Disappointment as Alzheimer’s jab fails to meet goal on reducing memory decline, company says

A new jab for people with early-stage Alzheimer’s has failed to show it can slow down a decline in memory and thinking, according to pharmaceutical giant Roche.

The drug, gantenerumab, is an antibody medicine that held much promise as it entered phase three clinical trials.

However, Roche said the drug, which is given as an injection, could not clearly be shown to slow dementia progression in two drug trials.

While there was some progress, this was not statistically significant. This meant the drug could not be clearly shown to preserve people’s abilities in areas such as remembering, solving problems or personal care.

Previous data had shown that gantenerumab reduces brain amyloid plaque.

Abnormal levels of this naturally occurring amyloid protein clump together in the brains of people with Alzheimer’s, forming plaques that collect between neurons and disrupt cell function.

In September, another drug, lecanemab, was found to slow decline in the memory and thinking of people with early-stage Alzheimer’s.

Alzheimer’s Research UK said those findings represented a “historic moment for dementia research”.

The new clinical studies for Roche included more than 2,000 patients treated for more than two years in more than 30 countries worldwide.

Muriel De Vos, from Roche, said: “We are disappointed that the topline results from the pivotal Phase III Graduate I and II trials show that the primary endpoint of slowing clinical decline has not been met.

“However, we remain committed to transforming the lives of people with Alzheimer’s disease through our ongoing research and development of investigational medicines for different targets, types and stages of AD.”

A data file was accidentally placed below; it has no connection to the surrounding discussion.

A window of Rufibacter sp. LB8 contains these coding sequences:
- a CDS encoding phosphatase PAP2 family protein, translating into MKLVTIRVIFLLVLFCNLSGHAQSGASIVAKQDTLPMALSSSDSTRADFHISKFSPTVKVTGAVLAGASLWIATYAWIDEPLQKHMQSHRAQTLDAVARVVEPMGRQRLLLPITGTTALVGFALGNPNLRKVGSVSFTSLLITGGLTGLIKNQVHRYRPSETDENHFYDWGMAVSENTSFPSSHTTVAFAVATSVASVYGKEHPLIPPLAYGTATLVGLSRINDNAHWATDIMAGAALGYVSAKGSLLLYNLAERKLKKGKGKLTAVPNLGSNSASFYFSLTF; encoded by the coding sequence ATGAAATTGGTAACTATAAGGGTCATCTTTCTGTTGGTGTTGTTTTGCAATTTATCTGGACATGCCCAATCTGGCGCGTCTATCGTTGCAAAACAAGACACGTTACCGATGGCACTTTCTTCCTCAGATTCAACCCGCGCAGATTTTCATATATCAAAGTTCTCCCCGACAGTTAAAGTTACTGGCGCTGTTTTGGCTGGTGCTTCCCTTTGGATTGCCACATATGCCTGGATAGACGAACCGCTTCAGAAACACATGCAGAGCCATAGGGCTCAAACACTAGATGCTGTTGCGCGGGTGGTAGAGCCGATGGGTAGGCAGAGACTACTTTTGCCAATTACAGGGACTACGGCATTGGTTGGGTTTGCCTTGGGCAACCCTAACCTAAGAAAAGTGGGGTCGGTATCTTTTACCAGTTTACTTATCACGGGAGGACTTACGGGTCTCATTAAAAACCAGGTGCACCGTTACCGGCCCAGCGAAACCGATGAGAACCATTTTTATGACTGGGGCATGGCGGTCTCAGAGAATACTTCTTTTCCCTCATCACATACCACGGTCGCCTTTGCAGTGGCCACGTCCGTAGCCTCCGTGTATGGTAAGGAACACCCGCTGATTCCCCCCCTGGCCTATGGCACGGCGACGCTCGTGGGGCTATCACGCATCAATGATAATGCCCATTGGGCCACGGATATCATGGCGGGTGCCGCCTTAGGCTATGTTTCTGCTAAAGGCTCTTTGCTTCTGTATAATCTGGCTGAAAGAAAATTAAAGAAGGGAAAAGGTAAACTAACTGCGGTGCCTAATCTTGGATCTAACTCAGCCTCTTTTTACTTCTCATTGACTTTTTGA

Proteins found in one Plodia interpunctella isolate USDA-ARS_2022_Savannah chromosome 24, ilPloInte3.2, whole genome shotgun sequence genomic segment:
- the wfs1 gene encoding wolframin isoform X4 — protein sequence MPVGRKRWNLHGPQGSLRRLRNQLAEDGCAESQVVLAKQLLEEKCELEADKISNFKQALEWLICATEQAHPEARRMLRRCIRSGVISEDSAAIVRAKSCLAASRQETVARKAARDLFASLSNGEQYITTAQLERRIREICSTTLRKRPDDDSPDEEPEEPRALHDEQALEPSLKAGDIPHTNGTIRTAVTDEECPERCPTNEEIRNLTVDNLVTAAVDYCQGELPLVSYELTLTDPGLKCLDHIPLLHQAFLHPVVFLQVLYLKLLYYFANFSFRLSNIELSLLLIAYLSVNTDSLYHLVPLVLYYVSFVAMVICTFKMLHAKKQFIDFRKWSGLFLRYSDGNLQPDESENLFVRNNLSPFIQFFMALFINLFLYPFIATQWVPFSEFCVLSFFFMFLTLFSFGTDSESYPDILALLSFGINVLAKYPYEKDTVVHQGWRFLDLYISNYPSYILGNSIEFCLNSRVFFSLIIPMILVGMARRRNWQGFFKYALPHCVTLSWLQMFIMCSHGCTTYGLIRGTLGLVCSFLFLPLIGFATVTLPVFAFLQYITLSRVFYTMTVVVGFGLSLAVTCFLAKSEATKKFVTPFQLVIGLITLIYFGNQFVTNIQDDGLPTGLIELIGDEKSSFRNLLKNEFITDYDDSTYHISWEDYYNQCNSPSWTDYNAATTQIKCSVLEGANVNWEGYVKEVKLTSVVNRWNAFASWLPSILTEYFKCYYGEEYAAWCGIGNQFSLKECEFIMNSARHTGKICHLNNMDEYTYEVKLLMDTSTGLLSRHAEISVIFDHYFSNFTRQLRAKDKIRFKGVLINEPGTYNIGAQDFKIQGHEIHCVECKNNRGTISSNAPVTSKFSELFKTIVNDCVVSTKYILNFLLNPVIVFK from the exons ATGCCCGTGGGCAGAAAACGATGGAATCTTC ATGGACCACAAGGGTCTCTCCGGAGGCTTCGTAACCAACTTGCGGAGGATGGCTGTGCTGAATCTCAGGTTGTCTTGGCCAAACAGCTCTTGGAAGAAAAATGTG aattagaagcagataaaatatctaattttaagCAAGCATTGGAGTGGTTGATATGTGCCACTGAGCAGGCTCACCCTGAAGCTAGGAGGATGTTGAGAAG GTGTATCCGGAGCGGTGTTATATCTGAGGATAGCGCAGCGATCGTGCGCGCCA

Dr Richard Oakley, associate director of research at the Alzheimer’s Society, said: “These results today are disappointing, as we don’t currently have a drug for Alzheimer’s disease in the UK which slows down its progression.

“However, this is still an exciting time for dementia research, with promising early results from a similar drug, lecanemab, and 143 other drugs currently in clinical trials aiming to slow down the disease or help with symptoms.

“It’s so important to remember we need research into other types of dementia as these drugs are only for Alzheimer’s disease.

“We need to see the Government’s promised National Dementia Mission – to double dementia research funding – delivered urgently.

“It must drive early diagnosis, through more PET scanners and research into blood tests, so people can get access to these drugs if they become available.

“With 900,000 people in the UK currently living with dementia, we need a concerted effort into research for all types of dementia so one day we have treatments for everyone living with the condition.”

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